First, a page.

The Beagle’s trip changed that young man (Darwin) forever. This kind of training trips changed many other geniuses’ lives — London changed Voltaire; Goethe was changed by his Italian trip; and the Beagle trip caused one of the most spectacular metamorphoses in science history.
— Marti Domingues
Darwin had ‘wrought a greater revolution in human thought within a quarter of a century than any man of our time — or perhaps any time… having given us a new conception of the world of life…’
— Alfred Russel Wallace
I KNOW remarkably little about Charles Darwin (1809-1882) — even when he has been called ‘one of the most transcendental scientists of all times’ — and his work. A few terms connected with his monumental research and publications might rise easily to the lips: ‘Natural Selection’, ‘Origin of Species’, ‘Survival of the Fittest’, ‘Human Evolution’, for instance, but that is the extent of it. Nothing in depth, none of the details of his amazing discoveries and formulations, whether in the Galapagos with its giant turtles, or studying finches across islands. I knew even less than this when I entered college but, eager to learn, I had headed towards a play which was being put on by the students and staff of the Department of Geology (or was it Biology?).
A large, nearly empty, stage, in the background a large paper cut-out of a ship — the ‘Beagle’ — which kept constantly bobbing up and down; boys dressed in long coats and scratchy beards, bearing names like Darwin and Lamarck, endlessly moving from one end of the stage to the other, mouthing long uneasy sentences committed to memory. Outside the college hall was a sad-looking, hand-written poster announcing the play, ‘The Origin of Spices’, I remember, presumably someone having tripped on the spelling of ‘Species’. At the end of it, I had not learnt much.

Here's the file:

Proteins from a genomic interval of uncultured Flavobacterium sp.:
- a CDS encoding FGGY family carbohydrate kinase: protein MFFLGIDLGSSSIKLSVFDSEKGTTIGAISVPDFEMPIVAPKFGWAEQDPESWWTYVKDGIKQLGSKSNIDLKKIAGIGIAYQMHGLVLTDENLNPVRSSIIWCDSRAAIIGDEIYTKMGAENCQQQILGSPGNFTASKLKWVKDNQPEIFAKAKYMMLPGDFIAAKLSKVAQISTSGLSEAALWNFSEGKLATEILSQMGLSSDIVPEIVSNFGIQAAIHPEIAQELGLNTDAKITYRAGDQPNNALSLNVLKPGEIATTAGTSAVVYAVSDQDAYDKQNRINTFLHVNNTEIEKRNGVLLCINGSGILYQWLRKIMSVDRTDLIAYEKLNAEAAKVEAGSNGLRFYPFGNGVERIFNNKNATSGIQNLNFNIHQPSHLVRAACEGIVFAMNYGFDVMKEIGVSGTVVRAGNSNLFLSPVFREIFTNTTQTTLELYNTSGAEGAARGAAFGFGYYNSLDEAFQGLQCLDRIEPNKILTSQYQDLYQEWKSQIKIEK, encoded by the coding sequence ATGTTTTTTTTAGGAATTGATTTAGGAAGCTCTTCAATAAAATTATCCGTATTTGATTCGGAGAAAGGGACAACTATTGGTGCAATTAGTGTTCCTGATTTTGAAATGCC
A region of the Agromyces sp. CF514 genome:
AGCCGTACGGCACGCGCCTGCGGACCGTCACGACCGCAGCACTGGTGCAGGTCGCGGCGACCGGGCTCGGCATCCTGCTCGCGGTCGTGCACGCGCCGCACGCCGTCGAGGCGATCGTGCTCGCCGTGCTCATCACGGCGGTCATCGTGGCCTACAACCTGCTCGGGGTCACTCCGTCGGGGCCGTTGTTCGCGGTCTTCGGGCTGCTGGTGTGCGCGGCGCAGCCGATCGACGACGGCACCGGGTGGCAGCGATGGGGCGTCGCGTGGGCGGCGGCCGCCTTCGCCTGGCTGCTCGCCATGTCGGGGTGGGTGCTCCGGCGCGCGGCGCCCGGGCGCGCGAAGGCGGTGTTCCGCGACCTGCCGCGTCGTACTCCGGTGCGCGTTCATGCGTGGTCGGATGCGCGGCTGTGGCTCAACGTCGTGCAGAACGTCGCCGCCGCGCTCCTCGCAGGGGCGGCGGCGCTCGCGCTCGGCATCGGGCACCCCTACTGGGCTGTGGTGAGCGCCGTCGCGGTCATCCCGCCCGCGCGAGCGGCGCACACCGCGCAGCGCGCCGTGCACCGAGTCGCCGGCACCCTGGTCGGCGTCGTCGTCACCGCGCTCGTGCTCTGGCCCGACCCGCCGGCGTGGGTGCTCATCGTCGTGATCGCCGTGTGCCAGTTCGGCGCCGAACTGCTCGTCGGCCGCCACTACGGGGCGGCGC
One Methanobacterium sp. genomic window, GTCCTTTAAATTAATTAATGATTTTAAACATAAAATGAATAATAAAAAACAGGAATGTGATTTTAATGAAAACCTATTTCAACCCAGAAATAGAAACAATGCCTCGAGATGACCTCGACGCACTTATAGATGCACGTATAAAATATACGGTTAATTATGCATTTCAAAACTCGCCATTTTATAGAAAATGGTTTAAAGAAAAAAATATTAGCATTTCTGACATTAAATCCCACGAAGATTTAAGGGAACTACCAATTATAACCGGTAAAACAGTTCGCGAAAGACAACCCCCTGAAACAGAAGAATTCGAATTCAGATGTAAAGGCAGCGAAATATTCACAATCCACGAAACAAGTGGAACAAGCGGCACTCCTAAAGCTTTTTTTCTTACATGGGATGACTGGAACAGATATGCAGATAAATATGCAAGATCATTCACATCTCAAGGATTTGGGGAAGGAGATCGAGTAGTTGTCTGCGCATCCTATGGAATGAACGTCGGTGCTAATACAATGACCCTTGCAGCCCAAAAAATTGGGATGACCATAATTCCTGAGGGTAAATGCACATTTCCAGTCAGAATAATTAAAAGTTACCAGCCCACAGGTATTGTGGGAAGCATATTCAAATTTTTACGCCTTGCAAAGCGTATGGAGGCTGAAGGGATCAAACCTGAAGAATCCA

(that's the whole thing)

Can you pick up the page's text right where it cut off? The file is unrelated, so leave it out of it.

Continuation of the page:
What marked everything that he did was the intensity, the passion that he brought to his studies: Curiosity marked with the burning desire to learn, to discern a pattern in the design of nature
To confess, I know a little bit more than this now, but I had no idea till I came upon a couple of articles written in the 200th year of his birth, that a great deal of Darwin’s work was on plants, and what he made of their habits and the paths of their growth. He had always been obsessive about observing nature, but in the 1860s, well after his ground-breaking work on the ‘Origin of Species’ had been widely acknowledged and hailed, if also challenged, he turned almost whole-heartedly to studying, and experimenting with, earthworms, houseplants and domestic birds. He was not in the best of health — this had always been a problem — and it suited him, while remaining restricted to his home and his garden in Kent, to engage in these ‘limited studies’. But he found excitement wherever he turned. To his botanist friend, Joseph Hooker, he wrote once: ‘I am getting very much amused by my tendrils — it is just the sort of niggling work that suits me.’